# Chapter 5 The Normal Error Linear Regression Model

## 5.1 Section 5.1 pt() and q(t)

If we want to calculate a t-statistic ourselves, we can divide the estimate, minus the associated hypothesized parameter value, by its standard error, and then using the pt() to obtain the p-value. We need to multiply by 2 to get values as extreme as ours in either tail of the t-distribution. Also enter the degrees of freedom associated with the residual standard error in the R output.

### 5.1.1 Calculating t-Statistic

b1 <- summary(Cars_M_A060)$coeff[2,1] SEb1 <- summary(Cars_M_A060)$coeff[2,2]
ts <- (b1-0)/SEb1
2*pt(-abs(ts), df=108)
## [1] 1.485428e-20

If we want to calculate confidence intervals with a level of confidence other than 95%, we can get the appropriate multiplier using the qt() command. For a A% interval, use an argument of (1-A/100)/2 to get the appropriate multiplier.

### 5.1.2 Obtaining p-value using qt()

abs(qt((1-.99)/2, df=108))
## [1] 2.62212

## 5.2 Confidence and Prediction Intervals

To calculate a 95% confidence interval for the average response, given a specified value of the explanatory variable, use the predict() command and specify interval="confidence".

To calculate a 95% prediction interval for a new observation, given a specified value of the explanatory variable, use the predict() command and specify interval="predict".

### 5.2.1 Confidence and Prediction Interval Example:

95% confidence interval for mean price among all cars that can accelerate from 0 to 60 mph in 7 seconds.

predict(Cars_M_A060, newdata=data.frame(Acc060=7), interval="confidence", level=0.95)
##       fit      lwr      upr
## 1 39.5502 37.21856 41.88184

95% prediction interval for price of an individual car that can accelerate from 0 to 60 mph in 7 seconds.

predict(Cars_M_A060, newdata=data.frame(Acc060=7), interval="prediction", level=0.95)
##       fit      lwr      upr
## 1 39.5502 18.19826 60.90215

## 5.3 Plots for Checking Model Assumptions

To check model assumptions, we use a plot of residuals vs predicted values, a histogram of the residuals, and a normal quantile-quantile plot. Code to produce each of these is given below.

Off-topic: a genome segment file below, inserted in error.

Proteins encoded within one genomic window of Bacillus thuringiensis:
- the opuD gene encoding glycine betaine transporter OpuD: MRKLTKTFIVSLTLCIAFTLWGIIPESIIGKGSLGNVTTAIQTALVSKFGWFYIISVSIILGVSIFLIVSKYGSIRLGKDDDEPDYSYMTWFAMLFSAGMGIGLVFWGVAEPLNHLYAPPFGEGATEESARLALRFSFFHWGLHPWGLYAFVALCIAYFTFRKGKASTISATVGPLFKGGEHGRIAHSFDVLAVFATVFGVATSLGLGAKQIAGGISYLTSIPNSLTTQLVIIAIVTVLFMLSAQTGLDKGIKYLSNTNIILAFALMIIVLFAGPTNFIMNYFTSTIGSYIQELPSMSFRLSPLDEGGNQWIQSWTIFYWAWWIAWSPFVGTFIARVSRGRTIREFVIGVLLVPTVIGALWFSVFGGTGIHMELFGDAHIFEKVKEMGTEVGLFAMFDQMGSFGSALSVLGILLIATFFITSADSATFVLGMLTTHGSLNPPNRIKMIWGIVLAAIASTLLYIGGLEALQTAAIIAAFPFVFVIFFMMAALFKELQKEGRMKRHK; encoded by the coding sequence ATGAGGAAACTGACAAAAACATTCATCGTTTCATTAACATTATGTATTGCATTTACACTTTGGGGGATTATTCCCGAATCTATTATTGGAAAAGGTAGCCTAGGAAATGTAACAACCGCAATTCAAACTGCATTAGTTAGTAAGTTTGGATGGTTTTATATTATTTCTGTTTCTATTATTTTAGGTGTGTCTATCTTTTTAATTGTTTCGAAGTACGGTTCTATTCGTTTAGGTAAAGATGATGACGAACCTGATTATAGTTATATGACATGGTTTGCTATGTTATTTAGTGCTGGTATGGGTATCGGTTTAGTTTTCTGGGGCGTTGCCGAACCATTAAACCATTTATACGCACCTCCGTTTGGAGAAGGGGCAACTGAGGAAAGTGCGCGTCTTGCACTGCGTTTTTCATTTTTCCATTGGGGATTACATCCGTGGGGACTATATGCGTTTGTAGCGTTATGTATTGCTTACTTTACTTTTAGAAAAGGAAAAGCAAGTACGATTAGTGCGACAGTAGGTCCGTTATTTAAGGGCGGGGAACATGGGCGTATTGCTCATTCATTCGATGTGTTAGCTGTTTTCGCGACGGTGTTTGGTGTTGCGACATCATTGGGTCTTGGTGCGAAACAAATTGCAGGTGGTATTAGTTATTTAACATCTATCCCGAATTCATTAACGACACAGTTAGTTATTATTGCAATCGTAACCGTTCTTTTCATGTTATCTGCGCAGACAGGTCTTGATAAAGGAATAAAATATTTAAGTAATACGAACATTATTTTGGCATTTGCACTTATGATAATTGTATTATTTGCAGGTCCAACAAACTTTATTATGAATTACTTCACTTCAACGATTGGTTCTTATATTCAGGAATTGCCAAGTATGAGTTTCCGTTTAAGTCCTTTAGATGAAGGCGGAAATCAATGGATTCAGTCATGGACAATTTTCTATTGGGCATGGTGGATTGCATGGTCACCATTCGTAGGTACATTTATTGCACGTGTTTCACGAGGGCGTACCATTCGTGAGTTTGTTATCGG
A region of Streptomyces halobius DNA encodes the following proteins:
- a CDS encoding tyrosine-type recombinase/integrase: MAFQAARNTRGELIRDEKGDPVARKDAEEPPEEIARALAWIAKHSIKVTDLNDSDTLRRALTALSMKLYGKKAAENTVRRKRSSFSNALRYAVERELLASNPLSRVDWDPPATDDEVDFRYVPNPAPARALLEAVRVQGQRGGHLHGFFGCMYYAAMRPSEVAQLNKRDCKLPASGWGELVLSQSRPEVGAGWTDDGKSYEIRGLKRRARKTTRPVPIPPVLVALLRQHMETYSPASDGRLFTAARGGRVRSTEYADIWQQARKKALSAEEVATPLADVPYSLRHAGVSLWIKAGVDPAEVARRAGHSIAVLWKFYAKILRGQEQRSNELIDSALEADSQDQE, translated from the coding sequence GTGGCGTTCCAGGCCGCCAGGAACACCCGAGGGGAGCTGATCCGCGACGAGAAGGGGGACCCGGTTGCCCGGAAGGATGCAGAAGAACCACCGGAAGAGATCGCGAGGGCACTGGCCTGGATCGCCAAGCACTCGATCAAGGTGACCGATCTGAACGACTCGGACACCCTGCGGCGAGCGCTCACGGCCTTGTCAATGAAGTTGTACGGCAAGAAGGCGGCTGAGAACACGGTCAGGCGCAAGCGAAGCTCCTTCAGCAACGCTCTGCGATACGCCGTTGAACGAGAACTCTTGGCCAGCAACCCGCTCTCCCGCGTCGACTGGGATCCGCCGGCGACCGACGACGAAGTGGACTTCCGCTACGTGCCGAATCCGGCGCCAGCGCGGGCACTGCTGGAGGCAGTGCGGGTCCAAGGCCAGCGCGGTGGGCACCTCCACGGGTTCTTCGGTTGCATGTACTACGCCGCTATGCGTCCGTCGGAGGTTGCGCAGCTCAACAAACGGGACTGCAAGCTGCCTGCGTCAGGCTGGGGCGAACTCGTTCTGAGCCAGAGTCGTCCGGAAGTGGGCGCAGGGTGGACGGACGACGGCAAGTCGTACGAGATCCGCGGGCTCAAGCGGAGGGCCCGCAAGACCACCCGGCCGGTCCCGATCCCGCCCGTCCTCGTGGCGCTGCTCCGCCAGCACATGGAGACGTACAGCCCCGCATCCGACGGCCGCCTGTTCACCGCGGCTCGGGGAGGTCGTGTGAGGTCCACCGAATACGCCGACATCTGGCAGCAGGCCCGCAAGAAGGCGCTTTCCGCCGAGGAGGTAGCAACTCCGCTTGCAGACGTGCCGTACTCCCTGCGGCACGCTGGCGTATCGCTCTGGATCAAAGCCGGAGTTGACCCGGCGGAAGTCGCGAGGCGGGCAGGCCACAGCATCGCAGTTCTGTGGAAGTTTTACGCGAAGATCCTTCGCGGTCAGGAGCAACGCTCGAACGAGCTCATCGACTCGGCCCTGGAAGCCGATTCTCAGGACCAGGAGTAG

To put the graphs side-by-side, we use the grid.arrange() function in the gridExtra() package.

### 5.3.1 Residual Plot, Histogram, and Normal QQ Plot

library(gridExtra)
P1 <- ggplot(data=data.frame(Cars_M_A060$residuals), aes(y=Cars_M_A060$residuals, x=Cars_M_A060$fitted.values)) + geom_point() + ggtitle("Cars Model Residual Plot") + xlab("Predicted Values") + ylab("Residuals") P2 <- ggplot(data=data.frame(Cars_M_A060$residuals),
aes(x=Cars_M_A060$residuals)) + geom_histogram() + ggtitle("Histogram of Residuals") + xlab("Residual") P3 <- ggplot(data=data.frame(Cars_M_A060$residuals),
aes(sample = Cars_M_A060\$residuals)) +
stat_qq() + stat_qq_line() + xlab("Normal Quantiles") +
ylab("Residual Quantiles") + ggtitle("Cars Model QQ Plot")
grid.arrange(P1, P2, P3, ncol=3)

## 5.4 Section 5.4: Transformations

When residual plots reveal issues with model assumptions, we can try modeling a transformation of the response variable, such as log().

### 5.4.1 Model with Transformation

Cars_M_Log <- lm(data=Cars2015, log(LowPrice)~Acc060)
summary(Cars_M_Log)
##
## Call:
## lm(formula = log(LowPrice) ~ Acc060, data = Cars2015)
##
## Residuals:
##      Min       1Q   Median       3Q      Max
## -0.84587 -0.19396  0.00908  0.18615  0.53350
##
## Coefficients:
##             Estimate Std. Error t value Pr(>|t|)
## (Intercept)  5.13682    0.13021   39.45   <2e-16 ***
## Acc060      -0.22064    0.01607  -13.73   <2e-16 ***
## ---
## Signif. codes:  0 '***' 0.001 '**' 0.01 '*' 0.05 '.' 0.1 ' ' 1
##
## Residual standard error: 0.276 on 108 degrees of freedom
## Multiple R-squared:  0.6359, Adjusted R-squared:  0.6325
## F-statistic: 188.6 on 1 and 108 DF,  p-value: < 2.2e-16

When making predictions, we need to exponentiate.

exp(predict(Cars_M_Log, newdata=data.frame(Acc060=c(7)), interval="prediction", level=0.95))
##        fit      lwr      upr
## 1 36.31908 20.94796 62.96917

Likewise, we are interested in $$e^{b_j}$$.

exp(confint(Cars_M_Log))
##                   2.5 %     97.5 %
## (Intercept) 131.4610408 220.284693
## Acc060        0.7768669   0.827959